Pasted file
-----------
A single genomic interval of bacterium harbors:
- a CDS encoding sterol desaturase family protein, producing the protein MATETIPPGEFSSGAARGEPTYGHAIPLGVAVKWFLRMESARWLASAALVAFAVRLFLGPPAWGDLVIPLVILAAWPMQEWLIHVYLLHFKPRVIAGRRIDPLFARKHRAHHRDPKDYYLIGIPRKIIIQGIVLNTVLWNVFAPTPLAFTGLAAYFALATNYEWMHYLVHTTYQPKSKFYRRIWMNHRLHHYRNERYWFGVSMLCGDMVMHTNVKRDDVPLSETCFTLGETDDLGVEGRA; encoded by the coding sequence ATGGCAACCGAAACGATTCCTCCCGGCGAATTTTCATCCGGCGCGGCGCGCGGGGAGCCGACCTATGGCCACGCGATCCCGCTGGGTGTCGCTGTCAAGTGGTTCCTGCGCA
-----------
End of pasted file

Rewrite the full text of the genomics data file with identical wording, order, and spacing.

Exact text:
A single genomic interval of bacterium harbors:
- a CDS encoding sterol desaturase family protein, producing the protein MATETIPPGEFSSGAARGEPTYGHAIPLGVAVKWFLRMESARWLASAALVAFAVRLFLGPPAWGDLVIPLVILAAWPMQEWLIHVYLLHFKPRVIAGRRIDPLFARKHRAHHRDPKDYYLIGIPRKIIIQGIVLNTVLWNVFAPTPLAFTGLAAYFALATNYEWMHYLVHTTYQPKSKFYRRIWMNHRLHHYRNERYWFGVSMLCGDMVMHTNVKRDDVPLSETCFTLGETDDLGVEGRA; encoded by the coding sequence ATGGCAACCGAAACGATTCCTCCCGGCGAATTTTCATCCGGCGCGGCGCGCGGGGAGCCGACCTATGGCCACGCGATCCCGCTGGGTGTCGCTGTCAAGTGGTTCCTGCGCA